The material in the video above was developed by Afsaneh Rabiei, a professor of mechanical and aerospace engineering at NC State.
Rabiei has spent years studying a unique class of materials known as composite metal foams (CMFs). As you can see in the video above, a CMF panel measuring just under an inch in thickness is strong enough to disintegrate a bullet on contact. But the material is also lighter than metal-based armors, and potentially safer too.
Since CMFs are foam-based, they disperse the impact of a projectile much better than metal plating can.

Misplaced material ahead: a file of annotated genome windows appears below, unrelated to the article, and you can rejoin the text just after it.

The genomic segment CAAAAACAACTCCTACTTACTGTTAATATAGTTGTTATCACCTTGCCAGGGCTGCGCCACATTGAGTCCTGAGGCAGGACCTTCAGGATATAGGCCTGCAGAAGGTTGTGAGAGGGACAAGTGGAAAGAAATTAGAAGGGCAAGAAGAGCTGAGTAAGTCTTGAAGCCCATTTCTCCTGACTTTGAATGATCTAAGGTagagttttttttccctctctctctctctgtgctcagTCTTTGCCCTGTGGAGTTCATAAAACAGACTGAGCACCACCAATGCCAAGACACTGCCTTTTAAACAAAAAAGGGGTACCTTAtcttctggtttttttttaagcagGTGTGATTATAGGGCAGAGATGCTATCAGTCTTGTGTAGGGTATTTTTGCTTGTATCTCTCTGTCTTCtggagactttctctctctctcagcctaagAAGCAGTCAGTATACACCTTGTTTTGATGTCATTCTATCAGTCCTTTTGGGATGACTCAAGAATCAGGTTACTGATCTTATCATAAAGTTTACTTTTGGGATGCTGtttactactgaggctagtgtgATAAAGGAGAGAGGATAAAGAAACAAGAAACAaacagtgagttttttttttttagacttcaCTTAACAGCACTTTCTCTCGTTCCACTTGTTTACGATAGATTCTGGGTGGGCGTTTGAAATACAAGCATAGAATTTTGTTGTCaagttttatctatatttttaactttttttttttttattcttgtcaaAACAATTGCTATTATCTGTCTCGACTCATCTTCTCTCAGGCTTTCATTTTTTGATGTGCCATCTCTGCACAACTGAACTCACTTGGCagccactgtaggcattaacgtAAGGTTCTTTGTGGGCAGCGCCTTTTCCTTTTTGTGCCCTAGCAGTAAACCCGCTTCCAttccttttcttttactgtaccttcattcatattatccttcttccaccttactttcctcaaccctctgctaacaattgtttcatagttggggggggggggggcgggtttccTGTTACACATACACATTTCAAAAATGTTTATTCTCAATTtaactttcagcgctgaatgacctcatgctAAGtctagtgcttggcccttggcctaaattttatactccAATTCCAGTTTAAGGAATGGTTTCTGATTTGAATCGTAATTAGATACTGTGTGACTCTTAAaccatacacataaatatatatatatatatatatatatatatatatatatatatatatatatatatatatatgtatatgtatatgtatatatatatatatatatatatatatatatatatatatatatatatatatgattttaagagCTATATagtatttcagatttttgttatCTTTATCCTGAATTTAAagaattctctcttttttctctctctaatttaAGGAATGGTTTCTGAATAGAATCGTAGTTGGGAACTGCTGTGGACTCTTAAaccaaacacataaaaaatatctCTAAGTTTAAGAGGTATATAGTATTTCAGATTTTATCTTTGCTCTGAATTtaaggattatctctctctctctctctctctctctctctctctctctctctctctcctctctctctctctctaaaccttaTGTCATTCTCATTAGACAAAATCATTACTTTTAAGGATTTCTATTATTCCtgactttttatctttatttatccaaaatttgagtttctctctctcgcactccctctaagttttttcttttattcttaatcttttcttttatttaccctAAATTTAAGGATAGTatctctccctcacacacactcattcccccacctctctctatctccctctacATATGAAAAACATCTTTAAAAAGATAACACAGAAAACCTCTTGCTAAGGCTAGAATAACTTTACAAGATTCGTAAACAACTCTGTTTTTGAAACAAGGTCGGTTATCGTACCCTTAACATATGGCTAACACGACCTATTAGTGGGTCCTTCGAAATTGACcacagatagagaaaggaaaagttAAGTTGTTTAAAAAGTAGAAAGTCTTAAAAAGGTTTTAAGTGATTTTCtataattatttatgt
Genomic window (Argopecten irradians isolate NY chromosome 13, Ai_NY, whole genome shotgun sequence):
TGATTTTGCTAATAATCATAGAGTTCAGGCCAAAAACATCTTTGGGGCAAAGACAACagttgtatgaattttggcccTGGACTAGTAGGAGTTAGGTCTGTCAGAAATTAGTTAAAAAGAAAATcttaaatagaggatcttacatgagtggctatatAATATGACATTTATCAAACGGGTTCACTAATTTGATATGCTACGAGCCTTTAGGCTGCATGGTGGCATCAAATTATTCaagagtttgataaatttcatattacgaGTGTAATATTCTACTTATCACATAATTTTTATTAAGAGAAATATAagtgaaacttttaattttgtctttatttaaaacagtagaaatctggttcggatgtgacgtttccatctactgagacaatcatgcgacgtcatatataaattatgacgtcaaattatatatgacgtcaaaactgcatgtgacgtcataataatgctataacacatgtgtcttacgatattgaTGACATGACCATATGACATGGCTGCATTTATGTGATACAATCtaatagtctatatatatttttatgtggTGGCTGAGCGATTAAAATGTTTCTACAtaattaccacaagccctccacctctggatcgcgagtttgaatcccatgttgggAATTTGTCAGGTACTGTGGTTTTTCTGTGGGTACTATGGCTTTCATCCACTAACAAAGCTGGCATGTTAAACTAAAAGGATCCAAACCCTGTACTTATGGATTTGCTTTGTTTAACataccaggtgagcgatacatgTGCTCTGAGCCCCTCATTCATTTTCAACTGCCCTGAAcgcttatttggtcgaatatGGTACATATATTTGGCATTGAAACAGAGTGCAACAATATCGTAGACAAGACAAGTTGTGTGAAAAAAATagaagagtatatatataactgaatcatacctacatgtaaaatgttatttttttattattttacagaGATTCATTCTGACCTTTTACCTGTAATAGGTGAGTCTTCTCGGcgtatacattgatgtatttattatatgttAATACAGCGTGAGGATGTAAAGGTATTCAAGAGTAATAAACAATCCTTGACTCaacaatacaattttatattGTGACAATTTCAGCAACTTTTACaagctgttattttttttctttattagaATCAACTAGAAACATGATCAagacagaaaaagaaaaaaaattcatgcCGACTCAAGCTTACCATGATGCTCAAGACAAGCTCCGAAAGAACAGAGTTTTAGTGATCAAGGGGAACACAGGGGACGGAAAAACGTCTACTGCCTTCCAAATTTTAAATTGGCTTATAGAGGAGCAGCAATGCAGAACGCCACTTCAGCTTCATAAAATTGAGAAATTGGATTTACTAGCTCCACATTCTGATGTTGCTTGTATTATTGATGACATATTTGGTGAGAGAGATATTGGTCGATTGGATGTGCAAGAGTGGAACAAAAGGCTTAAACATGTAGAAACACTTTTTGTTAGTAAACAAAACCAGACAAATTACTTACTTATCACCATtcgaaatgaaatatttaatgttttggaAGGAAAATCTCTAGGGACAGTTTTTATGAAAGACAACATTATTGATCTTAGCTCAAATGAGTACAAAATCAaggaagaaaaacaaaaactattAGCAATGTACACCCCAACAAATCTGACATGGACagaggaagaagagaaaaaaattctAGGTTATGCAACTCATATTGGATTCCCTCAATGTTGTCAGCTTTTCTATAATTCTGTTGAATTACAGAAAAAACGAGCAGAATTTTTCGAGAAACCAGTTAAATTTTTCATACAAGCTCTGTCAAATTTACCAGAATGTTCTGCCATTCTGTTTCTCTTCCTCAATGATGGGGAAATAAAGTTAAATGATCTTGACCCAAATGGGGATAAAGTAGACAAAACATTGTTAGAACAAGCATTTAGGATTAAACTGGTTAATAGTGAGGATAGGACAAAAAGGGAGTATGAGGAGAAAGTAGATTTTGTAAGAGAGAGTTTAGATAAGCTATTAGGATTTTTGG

“We could stop the bullet at a total thickness of less than an inch, while the indentation on the back was less than 8 millimeters. To put that in context, the NIJ standard allows up to 44 millimeters indentation in the back of an armor,”
Rabiei explained in an interview with NC State News.
In the case of body armor, less indentation means less potential damage to the wearer. But CMF’s potential goes beyond bullet-proof vests and other defense-related uses.
Besides being lightweight and strong, CMFs are also heat resistant, and have proved to be an effective shield against X-rays, gamma rays and neutron radiation. Because of these qualities, Rabiei and her colleagues see the material being used in a wide variety of applications, from transporting and storing hazardous materials like nuclear waste to protecting spaceships and satellites from flying space debris.
Read more here.